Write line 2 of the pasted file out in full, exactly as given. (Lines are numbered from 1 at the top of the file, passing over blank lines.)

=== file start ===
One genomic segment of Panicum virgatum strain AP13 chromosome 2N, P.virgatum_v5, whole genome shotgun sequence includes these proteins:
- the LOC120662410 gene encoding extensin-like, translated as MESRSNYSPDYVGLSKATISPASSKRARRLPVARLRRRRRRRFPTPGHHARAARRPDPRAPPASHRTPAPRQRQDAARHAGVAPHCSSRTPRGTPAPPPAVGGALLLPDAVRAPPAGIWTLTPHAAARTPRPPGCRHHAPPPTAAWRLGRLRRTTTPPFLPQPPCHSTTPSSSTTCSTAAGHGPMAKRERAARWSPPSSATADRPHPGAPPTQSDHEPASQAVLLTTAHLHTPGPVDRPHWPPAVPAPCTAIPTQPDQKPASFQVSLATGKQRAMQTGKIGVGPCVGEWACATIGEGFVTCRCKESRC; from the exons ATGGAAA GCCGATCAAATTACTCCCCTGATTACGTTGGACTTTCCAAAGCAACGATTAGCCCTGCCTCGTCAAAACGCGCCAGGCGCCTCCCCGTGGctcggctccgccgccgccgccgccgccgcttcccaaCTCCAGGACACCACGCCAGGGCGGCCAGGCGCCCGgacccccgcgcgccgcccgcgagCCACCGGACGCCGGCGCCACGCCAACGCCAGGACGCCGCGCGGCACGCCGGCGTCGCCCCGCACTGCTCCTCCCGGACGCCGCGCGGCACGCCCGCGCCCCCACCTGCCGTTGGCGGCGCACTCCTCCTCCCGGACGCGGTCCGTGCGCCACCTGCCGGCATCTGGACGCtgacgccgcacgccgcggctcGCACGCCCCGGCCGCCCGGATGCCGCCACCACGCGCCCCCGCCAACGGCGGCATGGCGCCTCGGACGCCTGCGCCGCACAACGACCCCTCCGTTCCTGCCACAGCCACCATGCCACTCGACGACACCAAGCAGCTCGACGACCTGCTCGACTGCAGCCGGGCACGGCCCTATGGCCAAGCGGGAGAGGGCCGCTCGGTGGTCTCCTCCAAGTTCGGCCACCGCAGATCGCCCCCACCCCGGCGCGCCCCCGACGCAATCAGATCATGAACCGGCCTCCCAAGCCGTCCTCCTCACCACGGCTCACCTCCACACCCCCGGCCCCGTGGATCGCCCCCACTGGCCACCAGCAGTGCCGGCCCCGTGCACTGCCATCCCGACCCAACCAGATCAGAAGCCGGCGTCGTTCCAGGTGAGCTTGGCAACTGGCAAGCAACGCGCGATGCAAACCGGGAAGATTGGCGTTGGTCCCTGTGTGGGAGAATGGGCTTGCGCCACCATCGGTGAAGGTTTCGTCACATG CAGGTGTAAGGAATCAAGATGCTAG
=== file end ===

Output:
- the LOC120662410 gene encoding extensin-like, translated as MESRSNYSPDYVGLSKATISPASSKRARRLPVARLRRRRRRRFPTPGHHARAARRPDPRAPPASHRTPAPRQRQDAARHAGVAPHCSSRTPRGTPAPPPAVGGALLLPDAVRAPPAGIWTLTPHAAARTPRPPGCRHHAPPPTAAWRLGRLRRTTTPPFLPQPPCHSTTPSSSTTCSTAAGHGPMAKRERAARWSPPSSATADRPHPGAPPTQSDHEPASQAVLLTTAHLHTPGPVDRPHWPPAVPAPCTAIPTQPDQKPASFQVSLATGKQRAMQTGKIGVGPCVGEWACATIGEGFVTCRCKESRC; from the exons ATGGAAA GCCGATCAAATTACTCCCCTGATTACGTTGGACTTTCCAAAGCAACGATTAGCCCTGCCTCGTCAAAACGCGCCAGGCGCCTCCCCGTGGctcggctccgccgccgccgccgccgccgcttcccaaCTCCAGGACACCACGCCAGGGCGGCCAGGCGCCCGgacccccgcgcgccgcccgcgagCCACCGGACGCCGGCGCCACGCCAACGCCAGGACGCCGCGCGGCACGCCGGCGTCGCCCCGCACTGCTCCTCCCGGACGCCGCGCGGCACGCCCGCGCCCCCACCTGCCGTTGGCGGCGCACTCCTCCTCCCGGACGCGGTCCGTGCGCCACCTGCCGGCATCTGGACGCtgacgccgcacgccgcggctcGCACGCCCCGGCCGCCCGGATGCCGCCACCACGCGCCCCCGCCAACGGCGGCATGGCGCCTCGGACGCCTGCGCCGCACAACGACCCCTCCGTTCCTGCCACAGCCACCATGCCACTCGACGACACCAAGCAGCTCGACGACCTGCTCGACTGCAGCCGGGCACGGCCCTATGGCCAAGCGGGAGAGGGCCGCTCGGTGGTCTCCTCCAAGTTCGGCCACCGCAGATCGCCCCCACCCCGGCGCGCCCCCGACGCAATCAGATCATGAACCGGCCTCCCAAGCCGTCCTCCTCACCACGGCTCACCTCCACACCCCCGGCCCCGTGGATCGCCCCCACTGGCCACCAGCAGTGCCGGCCCCGTGCACTGCCATCCCGACCCAACCAGATCAGAAGCCGGCGTCGTTCCAGGTGAGCTTGGCAACTGGCAAGCAACGCGCGATGCAAACCGGGAAGATTGGCGTTGGTCCCTGTGTGGGAGAATGGGCTTGCGCCACCATCGGTGAAGGTTTCGTCACATG CAGGTGTAAGGAATCAAGATGCTAG